Posts Tagged Global economy

Global Food Crisis

Is anyone aware of the food crisis that is apparently engulfing the world? Isn’t it disturbing to watch state security apparatuses flank Olympic torch runners on either side, knowing that the powerful nations don’t show half as much concern over rising food prices that are leading to riots in several countries?

In Haiti for instance, 9,000 U.N. peacekeepers are standing by and watching as desperate civilians continue their looting and rioting. A few U.S. Congressmen have urged that Haiti be relieved of its international debts so it could redirect its money to dealing with the problem. The World Food Program put in a request for $96 million for the small nation but has only received about 13 percent of it. According to Congresswoman Jan Schakowsky, “Ninety six million dollars is worth about seven hours of what we spend right now in Iraq.” Strangely, the Iraqis are starving too…

With regards the Middle East, NPR reports:

In Tunisia and Morocco, where dissent is not tolerated, police have been deployed recently to quell food protests. In oil-rich Saudi Arabia, boycott campaigns have sprung up to protest the soaring cost of staple foods.

World Bank President Robert Zoellick describes the situation as follows:

In Bangladesh a two-kilogram bag of rice … now consumes about half of the daily income of a poor family. The price of a loaf of bread … has more than doubled. Poor people in Yemen are now spending more than a quarter of their incomes just on bread.

Imagine having to spending over a quarter of your income on bread alone…

In Egypt, people are standing in breadlines for hours hoping to buy cheap subsidized bread. In some places, bread is so scarce that it’s being sold behind a barricaded wall. Along with bread prices, cooking oil and rice costs have also soared. With the crisis has come corruption, and Egypt’s local media is rife with reports of civil servants “depending on bribes to make ends meet, and young men extorting ‘protection money’ from small shops; one report even claims the crisis is causing Egyptians to lose their legendary sense of humor.” Oh, you know the world is troubled when Umm al-Dunya is no longer able to crack a joke.

So what’s causing an inflation in food costs? A combination of factors are being blamed. A huge one seems to be the increasing amount of farmers in the West who are redirecting a significant portion of the wheat crop from food to biofuel production. There is also a rice shortage due to droughts, floods and an increased demand in countries like China and India. A rise in oil and energy prices is also blamed. Another factor apparently lies with the U.S. policy of paying some farmers not to grow wheat so as to drive up the cost of the grain. I’m still not sure I understand why it would do that. It seems evil. And why would the U.S government possess such a trait?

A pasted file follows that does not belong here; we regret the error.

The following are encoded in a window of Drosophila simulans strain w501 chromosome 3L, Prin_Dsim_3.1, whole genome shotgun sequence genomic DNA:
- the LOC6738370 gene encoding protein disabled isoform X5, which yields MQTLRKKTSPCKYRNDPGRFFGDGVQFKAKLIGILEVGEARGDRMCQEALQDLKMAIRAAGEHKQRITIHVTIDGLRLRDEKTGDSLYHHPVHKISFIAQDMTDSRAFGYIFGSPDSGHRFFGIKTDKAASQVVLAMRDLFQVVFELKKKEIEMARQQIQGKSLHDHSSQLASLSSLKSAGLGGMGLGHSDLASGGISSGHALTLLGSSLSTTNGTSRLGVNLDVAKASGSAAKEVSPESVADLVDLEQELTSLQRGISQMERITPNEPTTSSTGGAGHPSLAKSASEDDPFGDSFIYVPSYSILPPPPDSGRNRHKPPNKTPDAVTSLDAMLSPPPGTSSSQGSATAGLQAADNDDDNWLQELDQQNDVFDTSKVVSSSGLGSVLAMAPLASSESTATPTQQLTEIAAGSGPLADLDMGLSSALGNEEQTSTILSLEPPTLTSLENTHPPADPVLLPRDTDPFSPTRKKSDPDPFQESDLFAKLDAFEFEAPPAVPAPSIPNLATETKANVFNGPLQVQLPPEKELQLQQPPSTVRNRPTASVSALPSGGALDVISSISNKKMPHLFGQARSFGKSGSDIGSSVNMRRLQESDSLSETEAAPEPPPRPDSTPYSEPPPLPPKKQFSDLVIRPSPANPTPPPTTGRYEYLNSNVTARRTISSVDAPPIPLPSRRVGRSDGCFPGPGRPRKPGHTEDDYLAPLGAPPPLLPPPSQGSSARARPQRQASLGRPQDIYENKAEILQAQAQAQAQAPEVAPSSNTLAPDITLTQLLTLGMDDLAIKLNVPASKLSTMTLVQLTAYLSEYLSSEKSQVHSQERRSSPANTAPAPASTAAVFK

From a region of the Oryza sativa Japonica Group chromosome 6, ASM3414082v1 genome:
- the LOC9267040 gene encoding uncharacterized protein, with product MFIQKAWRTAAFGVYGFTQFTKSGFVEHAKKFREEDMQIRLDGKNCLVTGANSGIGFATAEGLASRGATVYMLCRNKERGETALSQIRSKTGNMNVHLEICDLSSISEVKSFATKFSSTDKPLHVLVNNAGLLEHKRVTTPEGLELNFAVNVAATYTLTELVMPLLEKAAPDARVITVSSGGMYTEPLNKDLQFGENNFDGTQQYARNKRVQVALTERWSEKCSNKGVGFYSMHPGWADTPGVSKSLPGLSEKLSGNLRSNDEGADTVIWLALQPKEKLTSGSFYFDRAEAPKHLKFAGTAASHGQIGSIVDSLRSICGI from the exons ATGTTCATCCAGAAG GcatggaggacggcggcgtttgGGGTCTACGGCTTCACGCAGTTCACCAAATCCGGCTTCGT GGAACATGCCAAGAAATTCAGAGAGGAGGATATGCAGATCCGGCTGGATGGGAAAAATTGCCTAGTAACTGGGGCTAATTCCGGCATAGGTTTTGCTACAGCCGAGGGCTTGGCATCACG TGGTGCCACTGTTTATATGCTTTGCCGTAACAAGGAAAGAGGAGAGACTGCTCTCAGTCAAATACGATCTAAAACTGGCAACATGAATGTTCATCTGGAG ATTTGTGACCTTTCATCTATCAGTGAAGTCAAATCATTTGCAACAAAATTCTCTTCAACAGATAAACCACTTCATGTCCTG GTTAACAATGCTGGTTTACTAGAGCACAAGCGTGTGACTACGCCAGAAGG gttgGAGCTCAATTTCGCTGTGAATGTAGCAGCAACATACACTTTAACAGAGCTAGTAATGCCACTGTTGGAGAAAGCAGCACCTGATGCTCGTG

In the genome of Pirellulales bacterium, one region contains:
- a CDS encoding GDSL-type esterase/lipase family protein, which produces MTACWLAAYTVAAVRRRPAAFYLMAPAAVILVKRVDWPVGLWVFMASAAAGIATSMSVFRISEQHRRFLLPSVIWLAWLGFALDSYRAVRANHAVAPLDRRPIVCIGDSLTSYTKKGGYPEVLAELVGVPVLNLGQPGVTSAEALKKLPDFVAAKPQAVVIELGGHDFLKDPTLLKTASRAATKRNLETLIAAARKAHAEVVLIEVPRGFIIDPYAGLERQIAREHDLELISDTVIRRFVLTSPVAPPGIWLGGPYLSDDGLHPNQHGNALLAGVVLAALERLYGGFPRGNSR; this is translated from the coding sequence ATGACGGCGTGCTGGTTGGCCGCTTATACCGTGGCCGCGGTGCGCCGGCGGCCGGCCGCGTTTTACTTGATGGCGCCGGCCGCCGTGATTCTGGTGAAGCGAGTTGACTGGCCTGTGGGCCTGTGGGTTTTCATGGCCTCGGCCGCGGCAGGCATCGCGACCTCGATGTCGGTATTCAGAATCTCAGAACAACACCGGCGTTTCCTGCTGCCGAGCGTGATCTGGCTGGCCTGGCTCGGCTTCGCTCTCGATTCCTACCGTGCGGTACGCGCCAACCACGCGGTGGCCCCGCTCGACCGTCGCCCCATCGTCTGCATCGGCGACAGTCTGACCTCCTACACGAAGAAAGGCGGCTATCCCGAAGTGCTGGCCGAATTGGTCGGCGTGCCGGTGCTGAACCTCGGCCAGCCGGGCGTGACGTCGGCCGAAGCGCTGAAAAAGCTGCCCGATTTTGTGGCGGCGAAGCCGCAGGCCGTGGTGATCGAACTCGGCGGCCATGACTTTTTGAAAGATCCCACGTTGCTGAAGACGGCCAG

Experts predict that the crisis will last for some time and warn that unless the fundamental pressures driving up food prices are addressed, social unrest and anxiety could get worse and spread to other classes. In Egypt for example, “There were a reported 222 strikes or job actions in 2006; that figure soared to 580 last year, and not just in the industrial sector. Doctors, university professors and private-sector workers also are protesting.”

Joel Beinin, a professor at the American University in Cairo, put it this way:

“This is the core of the educated, professional middle-class, which has been the political class throughout the 20th century in Egypt and until now as well. When these people consider job actions or collective protests of a significant magnitude, this is potentially big trouble for the government.”

Ahem. Could this be one of those bothersome, Western-rooted social ills that drive a frustrated and angry Muslim world towards “alternative” means of representation? If I had to spend over a quarter of my income on bread while being beaten over the head by the state police as i’m protesting my family’s slow starvation, I’d be pretty angry at the failure of Nationalism, Arabism, globalism and every other Ism’s failure to provide me with a better life. I could see why vulnerable populations would probably be more inclined to listen to fundamentalists whose rhetoric speaks to their pain and offers them a different vision.

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